QUESTION: What is the interaction with the Khartoum government like? I mean, that – it’s been an issue of cross-border movement and havens and so forth. Are they being at all helpful, any more helpful, talking at all, what?

SENIOR STATE DEPARTMENT OFFICIAL: I’ll leave that question for Don Booth to answer. I think they are kind of playing both sides. They – at least on the surface, they appear to be helpful. One of the negotiators has been participating, is from Sudan. But I think we’re seeing them playing both sides.

QUESTION: You talked about working with the Kenyans and the Ugandans and the Ethiopians on sanctions and travel bans on South Sudan. Is Khartoum part of that conversation?

SENIOR STATE DEPARTMENT OFFICIAL: We – I don’t think we’ve had discussions with Khartoum on that. I think what we realize is that a lot of the South Sudanese own property and travel to Kenya and Uganda and Ethiopia. And so without a – without them participating, we think the sanctions will be weaker.

QUESTION: What do you mean by codify? You mean that they wouldn’t implement their own sanctions and —

SENIOR STATE DEPARTMENT OFFICIAL: Or participate – do their own sanctions or participate in something that may be broader from the UN.

QUESTION: Is there any history or culture of that? So is that a high hurdle for you?

SENIOR STATE DEPARTMENT OFFICIAL: I think it’s going to be a hurdle. But I was somewhat buoyed by the statement that President Kenyatta made stating that they can’t stand by and watch the beginnings of a genocide and the killings continue. So that was a pretty strong statement coming out of Kenya.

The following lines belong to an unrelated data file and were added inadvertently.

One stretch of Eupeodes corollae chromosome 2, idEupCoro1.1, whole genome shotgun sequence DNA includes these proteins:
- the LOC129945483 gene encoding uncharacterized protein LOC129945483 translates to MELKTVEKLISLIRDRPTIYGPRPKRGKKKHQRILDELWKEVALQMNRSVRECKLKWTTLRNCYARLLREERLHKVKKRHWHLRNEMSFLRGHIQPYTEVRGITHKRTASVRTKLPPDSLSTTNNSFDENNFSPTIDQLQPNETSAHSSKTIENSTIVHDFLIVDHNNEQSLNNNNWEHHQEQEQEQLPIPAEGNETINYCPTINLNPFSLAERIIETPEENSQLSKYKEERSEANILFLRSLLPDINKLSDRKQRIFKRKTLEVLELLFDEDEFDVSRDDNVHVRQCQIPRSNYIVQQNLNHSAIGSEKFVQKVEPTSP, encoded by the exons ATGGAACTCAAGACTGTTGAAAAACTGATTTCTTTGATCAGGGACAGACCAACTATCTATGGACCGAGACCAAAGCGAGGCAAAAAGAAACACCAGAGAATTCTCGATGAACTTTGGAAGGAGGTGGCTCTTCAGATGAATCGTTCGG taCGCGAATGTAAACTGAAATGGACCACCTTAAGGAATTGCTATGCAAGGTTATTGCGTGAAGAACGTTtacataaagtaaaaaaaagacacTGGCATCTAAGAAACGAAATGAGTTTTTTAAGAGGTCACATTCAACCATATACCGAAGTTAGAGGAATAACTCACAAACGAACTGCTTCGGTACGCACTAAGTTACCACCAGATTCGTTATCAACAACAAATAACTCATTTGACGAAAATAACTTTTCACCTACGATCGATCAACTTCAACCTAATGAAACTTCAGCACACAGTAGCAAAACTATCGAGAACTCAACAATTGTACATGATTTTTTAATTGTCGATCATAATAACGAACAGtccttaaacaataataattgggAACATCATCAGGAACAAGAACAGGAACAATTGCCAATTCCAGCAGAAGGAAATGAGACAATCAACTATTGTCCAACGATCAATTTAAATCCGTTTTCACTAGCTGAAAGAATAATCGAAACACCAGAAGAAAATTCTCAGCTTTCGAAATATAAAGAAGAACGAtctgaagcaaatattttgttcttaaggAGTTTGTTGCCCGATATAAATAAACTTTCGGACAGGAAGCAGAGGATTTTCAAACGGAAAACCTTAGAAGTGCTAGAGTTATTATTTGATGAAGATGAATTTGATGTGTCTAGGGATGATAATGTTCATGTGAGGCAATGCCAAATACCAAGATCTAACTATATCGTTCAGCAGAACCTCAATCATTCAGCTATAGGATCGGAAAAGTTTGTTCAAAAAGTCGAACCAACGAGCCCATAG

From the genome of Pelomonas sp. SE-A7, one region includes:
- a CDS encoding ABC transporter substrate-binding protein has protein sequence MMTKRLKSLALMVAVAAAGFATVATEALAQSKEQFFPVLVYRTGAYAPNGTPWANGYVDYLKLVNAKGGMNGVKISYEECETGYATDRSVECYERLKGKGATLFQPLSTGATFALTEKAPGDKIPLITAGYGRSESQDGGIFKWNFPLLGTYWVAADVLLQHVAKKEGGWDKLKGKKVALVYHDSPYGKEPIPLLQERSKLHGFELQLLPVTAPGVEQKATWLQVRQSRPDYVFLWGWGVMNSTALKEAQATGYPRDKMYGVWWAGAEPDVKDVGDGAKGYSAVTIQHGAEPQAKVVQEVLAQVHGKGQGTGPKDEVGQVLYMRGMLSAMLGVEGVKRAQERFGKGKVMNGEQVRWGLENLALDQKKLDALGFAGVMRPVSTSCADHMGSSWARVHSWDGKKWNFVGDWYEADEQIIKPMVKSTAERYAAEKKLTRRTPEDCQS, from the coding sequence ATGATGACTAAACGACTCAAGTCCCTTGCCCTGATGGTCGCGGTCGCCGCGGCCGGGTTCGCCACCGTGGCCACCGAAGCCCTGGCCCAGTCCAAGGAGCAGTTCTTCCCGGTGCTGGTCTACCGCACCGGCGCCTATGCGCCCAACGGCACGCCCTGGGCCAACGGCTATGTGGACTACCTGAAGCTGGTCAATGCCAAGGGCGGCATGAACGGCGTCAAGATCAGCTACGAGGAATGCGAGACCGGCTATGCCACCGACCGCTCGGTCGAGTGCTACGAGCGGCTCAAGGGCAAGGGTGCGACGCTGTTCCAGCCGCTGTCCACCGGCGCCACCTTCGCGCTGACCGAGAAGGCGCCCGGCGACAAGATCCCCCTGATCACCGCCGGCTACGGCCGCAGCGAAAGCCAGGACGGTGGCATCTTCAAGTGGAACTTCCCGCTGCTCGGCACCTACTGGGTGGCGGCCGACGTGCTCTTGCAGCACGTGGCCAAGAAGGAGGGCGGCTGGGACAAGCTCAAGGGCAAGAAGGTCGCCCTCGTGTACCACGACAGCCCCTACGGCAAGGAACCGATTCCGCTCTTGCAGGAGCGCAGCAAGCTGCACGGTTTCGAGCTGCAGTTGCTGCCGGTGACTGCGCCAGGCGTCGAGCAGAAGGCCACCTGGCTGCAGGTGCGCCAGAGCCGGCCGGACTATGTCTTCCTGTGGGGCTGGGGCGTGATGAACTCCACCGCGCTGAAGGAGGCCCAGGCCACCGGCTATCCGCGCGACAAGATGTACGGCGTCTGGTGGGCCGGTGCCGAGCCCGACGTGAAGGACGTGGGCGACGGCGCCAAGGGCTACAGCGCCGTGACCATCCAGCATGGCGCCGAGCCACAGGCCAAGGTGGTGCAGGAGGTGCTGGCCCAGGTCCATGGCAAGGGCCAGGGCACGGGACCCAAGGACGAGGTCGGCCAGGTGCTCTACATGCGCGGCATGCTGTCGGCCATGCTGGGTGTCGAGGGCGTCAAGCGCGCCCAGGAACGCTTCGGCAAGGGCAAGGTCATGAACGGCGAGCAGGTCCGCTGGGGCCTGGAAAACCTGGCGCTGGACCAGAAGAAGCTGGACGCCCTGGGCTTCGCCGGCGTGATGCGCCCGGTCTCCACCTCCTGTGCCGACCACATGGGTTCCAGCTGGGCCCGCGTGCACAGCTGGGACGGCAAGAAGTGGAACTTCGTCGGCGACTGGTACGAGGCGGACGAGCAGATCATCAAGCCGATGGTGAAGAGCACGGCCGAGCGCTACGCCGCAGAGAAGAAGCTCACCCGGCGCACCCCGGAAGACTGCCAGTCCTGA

QUESTION: But what is the expectation that the sanctions will change the course of events in South Sudan?

SENIOR STATE DEPARTMENT OFFICIAL: I think we’re hopeful that it will be – serve as a deterrent. But given everything that has happened already, we still have a lot to hold people accountable for.

QUESTION: You had said that it appears that both the Salva Kiir and the Riek Machar – both sides appear to believe they can win militarily in South Sudan. Can I presume from that it’s the view of the United States Government that neither side can win militarily, that there is not a military solution? Or might one run the other out?

SENIOR STATE DEPARTMENT OFFICIAL: I think there’s no military solution to this. The issues in South Sudan are much more complex than that. There are political issues, there are issues of what kind of constitutional government they will have, what kind of democracy they want to have in the future. These are things that cannot be fought on the battlefield. They have to be fought at the negotiating table.

MODERATOR: We can do one or two more here.

Nicole, do you have anything on the phone?

QUESTION: Yeah. Can you hear me?


QUESTION: Okay. I wanted to ask about the human rights component of the trip. It seems very heavily weighted toward security. I saw that the Secretary is going to meet with civil society in at least one of the stops and in Angola – I think it was Ethiopia and Angola?


QUESTION: Okay. So could you just talk a little bit more about that and say why there’s no civil society or NGO sort of element to the DRC stop? Because it seems like in every country, there’s an issue with repression and a lack of a space for things like civil society and democratic movements. And I was also wondering if the Secretary is going to be pushing Ethiopia at all on reconciliation with Eritrea.

SENIOR STATE DEPARTMENT OFFICIAL: We don’t have Eritrea on the agenda, but it could – it certainly could come up because it’s an issue that is very high on certainly the Ethiopians’ agenda.

But on the issue of civil society, we do have a civil society component in every single stop that the Secretary is making. This is very, very high on his agenda and human rights is very high on his agenda. And these will be issues that will be raised in our bilateral meetings with the Ethiopians, with the Government of DRC, with the Government of Angola, as well as certainly with Salva Kiir, where the human rights violations and the lack of humanitarian space have been major, major issues.